BigNigeria’s Federal Government says negotiations with Switzerland on the repatriation of $321 million stolen by former military leader Sani Abacha has been concluded and that the money would be repatriated to Nigeria in December.
A statement from the Attorney General and Minister of Justice’s office said a memorandum of understanding would be signed in early December and that repatriation of the funds would follow a few weeks later.
Transparency International, a corruption watchdog, has accused Abacha of stealing up to $5 billion of public money during the five years he ran the oil-rich country, from 1993 until he died in 1998.
The statement issued by the Attorney Genenral, Abubakar Malami also said the Federal Government had recovered $85 million in funds from an oil licence deal that had been deposited in Britain.
President Muhammadu Buhari has, since taking office in 2015, sought help from several nations to recover money he said was taken from public coffers.
It is not immediately clear who deposited the money in Britain. The money was frozen at the request of prosecutors as a result of an Italian investigation. There is no suggestion of wrongdoing by British authorities.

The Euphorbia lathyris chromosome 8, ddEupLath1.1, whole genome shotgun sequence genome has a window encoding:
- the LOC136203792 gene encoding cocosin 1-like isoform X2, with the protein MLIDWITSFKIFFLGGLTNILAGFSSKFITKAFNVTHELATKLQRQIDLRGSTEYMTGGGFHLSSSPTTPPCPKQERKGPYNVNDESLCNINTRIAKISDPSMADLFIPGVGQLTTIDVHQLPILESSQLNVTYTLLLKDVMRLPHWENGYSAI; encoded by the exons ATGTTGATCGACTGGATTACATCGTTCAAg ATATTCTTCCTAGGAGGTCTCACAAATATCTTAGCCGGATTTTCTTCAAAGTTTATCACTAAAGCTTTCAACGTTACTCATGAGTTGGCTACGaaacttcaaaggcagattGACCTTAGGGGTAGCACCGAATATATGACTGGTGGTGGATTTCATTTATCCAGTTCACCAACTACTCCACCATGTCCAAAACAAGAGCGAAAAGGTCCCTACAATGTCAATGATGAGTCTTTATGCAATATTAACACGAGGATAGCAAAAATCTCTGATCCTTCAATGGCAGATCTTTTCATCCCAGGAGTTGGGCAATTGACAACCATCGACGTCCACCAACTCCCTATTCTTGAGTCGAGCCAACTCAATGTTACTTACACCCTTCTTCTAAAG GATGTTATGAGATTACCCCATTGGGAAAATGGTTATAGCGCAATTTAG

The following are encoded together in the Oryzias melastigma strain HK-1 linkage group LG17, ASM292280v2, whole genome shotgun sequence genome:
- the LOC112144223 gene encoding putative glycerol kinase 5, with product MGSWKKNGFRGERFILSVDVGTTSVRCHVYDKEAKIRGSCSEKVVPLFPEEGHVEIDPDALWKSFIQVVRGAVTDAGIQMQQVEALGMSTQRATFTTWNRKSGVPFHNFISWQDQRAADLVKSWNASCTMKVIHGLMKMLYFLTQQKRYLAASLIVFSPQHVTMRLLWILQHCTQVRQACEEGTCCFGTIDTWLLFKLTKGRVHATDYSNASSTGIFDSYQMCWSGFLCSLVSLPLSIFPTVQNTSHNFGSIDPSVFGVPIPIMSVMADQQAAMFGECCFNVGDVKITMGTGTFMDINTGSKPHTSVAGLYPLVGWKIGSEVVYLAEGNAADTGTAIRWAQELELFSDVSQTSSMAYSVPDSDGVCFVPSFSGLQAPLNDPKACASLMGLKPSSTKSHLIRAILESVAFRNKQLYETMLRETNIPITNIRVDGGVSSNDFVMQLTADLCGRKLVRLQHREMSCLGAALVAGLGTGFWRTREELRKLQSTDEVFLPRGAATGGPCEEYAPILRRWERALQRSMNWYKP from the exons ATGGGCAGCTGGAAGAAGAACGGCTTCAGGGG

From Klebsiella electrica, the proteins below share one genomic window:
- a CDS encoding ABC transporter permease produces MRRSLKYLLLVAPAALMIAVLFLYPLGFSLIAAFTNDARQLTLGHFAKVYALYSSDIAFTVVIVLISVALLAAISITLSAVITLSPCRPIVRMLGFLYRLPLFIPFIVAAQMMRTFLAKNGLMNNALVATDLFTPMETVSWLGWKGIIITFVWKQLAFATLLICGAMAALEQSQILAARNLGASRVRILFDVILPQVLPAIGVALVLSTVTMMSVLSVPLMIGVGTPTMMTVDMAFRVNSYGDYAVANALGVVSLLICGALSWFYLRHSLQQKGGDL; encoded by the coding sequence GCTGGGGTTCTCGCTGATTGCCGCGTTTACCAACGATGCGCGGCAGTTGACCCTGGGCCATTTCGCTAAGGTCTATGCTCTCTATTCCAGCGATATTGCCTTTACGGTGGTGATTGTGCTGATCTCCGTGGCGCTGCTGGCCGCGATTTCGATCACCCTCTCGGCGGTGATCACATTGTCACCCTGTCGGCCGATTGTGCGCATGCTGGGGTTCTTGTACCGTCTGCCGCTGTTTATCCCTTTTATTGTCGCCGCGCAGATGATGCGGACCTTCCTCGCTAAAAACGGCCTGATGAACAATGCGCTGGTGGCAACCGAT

The investigations into the $1.3 billion sale in 2011 of oil prospecting licence (OPL) 245, which could hold more than 9 billion barrels of oil, have involved Italian, Nigerian and Dutch authorities and two of the world’s largest international oil companies.
It was initially awarded in 1998 to Malabu Oil and Gas before Royal Dutch Shell and Eni were awarded the rights in 2011 for $1.3 billion.
Shell has said it was aware that some of the payments it made to Nigeria for rights to the oilfield would go to Malabu, a company associated with former Nigerian oil minister and convicted money launderer Dan Etete.
“Nigeria had recently recovered the sum of $85 million from the controversial Malabu Restrained Funds from United Kingdom,” the statement said.
Reuters reports that the money is part of funds related to OPL 245 payments that have been frozen in bank accounts around the world.